Author Topic: [Noobquestion] Why using Comodo Disc Encription  (Read 5269 times)

Offline gnomegemini

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  • Posts: 2
[Noobquestion] Why using Comodo Disc Encription
« on: September 21, 2011, 08:45:11 AM »
Hi there,

I'm new to comodo software. I got Internet Security recommended by a friend.

Now my first question is: Why using Comodo Disc Encryption? Are there any advantages over TrueCrypt which is also free and opensource, or Bitlocker which is developed by a leading but untrustful company? How's the speed comparing to the others? Which encryption standard is used?

Thanks in advance for answers.

PS: please forgive my bad english. I'm glad Internet Security has a german translation :)

Offline Fiwarelli

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  • Posts: 43
Re: [Noobquestion] Why using Comodo Disc Encription
« Reply #1 on: March 25, 2014, 11:27:00 AM »
AES is the standard encryption algorithm used, both TrueCrypt and Bitlocker support 256 bit AES encryption. I have used both TrueCrypt and Bitlocker, I don't have any reason to not recommend TrueCrypt, but I do have convenient reasons to recommend Bitlocker. Both supports the newer aes instruction set, so both utilize your hardware to encrypt if it is available. Bitlocker allows you to store your key on a usb, I'm not sure if TrueCrypt allows it. This is more convenient, not safer, but more convenient.

Speaking of security, not many people understand encryption security. Encrypting important data like passwords, bank data and any other sensitive data should be done using clean xor encryption. Xor encryption (when applied properly) is unbreakable. AES for example, is not unbreakable. Despite what people think about xor encryption, they don't understand it. The reason it can not be used in public organizations is because the key has to be the size of the data, if you have 1 GB of data, the key must also be 1 GB, and it is impossible for any public organizations to deal with that, xor encryption is inconvenient, but it is the safest.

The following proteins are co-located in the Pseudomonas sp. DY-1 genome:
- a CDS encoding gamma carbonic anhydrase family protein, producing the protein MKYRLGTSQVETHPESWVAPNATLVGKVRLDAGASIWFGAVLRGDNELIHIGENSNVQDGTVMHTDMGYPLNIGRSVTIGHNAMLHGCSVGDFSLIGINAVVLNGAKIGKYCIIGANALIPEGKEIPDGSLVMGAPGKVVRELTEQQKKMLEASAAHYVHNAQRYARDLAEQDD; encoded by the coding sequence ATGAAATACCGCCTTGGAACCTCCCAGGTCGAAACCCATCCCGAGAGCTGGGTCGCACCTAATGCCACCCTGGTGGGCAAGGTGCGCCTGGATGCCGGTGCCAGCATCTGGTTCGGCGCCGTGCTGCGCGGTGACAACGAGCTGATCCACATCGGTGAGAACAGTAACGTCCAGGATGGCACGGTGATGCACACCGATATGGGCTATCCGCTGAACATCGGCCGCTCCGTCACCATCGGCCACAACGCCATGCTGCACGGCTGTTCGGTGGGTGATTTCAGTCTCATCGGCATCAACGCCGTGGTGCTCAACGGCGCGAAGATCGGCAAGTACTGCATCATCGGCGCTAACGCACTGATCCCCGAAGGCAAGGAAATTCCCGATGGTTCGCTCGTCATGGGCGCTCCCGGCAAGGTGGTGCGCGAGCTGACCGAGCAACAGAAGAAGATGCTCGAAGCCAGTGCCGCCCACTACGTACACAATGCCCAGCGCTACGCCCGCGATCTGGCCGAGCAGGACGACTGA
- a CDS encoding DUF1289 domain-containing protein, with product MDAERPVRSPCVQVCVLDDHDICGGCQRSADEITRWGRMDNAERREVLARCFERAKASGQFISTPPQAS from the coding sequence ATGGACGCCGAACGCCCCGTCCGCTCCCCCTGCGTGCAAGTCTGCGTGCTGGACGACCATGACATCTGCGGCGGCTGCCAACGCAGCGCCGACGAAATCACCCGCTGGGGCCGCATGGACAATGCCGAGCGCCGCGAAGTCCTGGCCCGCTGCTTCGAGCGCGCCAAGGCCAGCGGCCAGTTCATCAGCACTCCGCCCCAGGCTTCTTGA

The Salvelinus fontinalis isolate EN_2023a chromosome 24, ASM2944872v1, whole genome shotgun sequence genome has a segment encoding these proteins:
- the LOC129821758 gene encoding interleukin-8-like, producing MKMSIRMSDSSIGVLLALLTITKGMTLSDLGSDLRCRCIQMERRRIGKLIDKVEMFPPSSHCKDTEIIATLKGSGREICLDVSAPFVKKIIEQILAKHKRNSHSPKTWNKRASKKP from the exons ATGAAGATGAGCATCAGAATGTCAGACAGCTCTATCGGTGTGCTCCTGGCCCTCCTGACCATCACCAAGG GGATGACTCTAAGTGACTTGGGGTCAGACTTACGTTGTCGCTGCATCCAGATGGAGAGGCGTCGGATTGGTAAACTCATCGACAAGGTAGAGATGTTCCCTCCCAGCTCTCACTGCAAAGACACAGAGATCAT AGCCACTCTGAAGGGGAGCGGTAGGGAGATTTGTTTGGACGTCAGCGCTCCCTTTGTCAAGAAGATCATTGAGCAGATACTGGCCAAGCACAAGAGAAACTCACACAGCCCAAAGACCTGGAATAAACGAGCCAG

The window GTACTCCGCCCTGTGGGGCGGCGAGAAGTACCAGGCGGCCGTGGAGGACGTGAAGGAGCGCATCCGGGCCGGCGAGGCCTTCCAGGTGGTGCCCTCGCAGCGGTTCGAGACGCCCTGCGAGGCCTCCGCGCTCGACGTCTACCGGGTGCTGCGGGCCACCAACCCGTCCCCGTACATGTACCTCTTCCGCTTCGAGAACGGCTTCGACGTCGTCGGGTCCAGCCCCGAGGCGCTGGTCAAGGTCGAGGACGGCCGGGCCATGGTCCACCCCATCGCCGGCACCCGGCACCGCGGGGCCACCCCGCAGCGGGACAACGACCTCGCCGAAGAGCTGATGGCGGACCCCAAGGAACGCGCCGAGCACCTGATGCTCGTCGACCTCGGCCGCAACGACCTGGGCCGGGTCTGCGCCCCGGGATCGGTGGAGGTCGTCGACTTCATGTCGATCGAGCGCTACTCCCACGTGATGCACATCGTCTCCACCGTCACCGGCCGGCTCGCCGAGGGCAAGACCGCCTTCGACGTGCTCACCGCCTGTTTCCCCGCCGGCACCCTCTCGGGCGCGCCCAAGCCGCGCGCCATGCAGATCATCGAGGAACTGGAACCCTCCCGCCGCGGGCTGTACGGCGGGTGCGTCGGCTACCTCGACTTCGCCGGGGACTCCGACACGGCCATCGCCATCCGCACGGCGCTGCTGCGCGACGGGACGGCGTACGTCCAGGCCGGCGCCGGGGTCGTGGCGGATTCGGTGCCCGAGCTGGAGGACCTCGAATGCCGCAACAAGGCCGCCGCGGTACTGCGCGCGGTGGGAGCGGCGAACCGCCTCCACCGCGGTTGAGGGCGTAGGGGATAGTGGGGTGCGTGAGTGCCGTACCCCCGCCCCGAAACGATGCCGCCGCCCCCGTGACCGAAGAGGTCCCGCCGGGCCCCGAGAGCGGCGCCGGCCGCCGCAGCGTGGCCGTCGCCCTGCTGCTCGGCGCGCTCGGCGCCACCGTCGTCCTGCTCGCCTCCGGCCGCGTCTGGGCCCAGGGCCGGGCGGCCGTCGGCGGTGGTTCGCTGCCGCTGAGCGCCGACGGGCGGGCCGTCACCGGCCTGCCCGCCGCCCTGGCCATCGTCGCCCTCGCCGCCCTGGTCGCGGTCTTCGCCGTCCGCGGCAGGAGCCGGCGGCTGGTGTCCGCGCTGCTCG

If you apply xor encryption properly, it is 100% unbreakable. Not just practically unbreakable, it is also theoretically unbreakable. AES encryption on the other side is practically unbreakable, but not theoretically unbreakable.

I recommend you use well planned xor encryption for all of your small sensitive text files and keep the large key on a usb stick, if you do, they will never be recovered by anyone, not in 100 sextillion years, not ever, it is completely and utterly unbreakable.
« Last Edit: March 25, 2014, 11:50:05 AM by Fiwarelli »
Being able to tell where the rocket hit and by whom, is good, if it represents 1% of the security plan. There are people who rely in firewall logs 100%, there is no security in a firewall log. A log only teaches you to understand firewalls if you don't understand a firewall.


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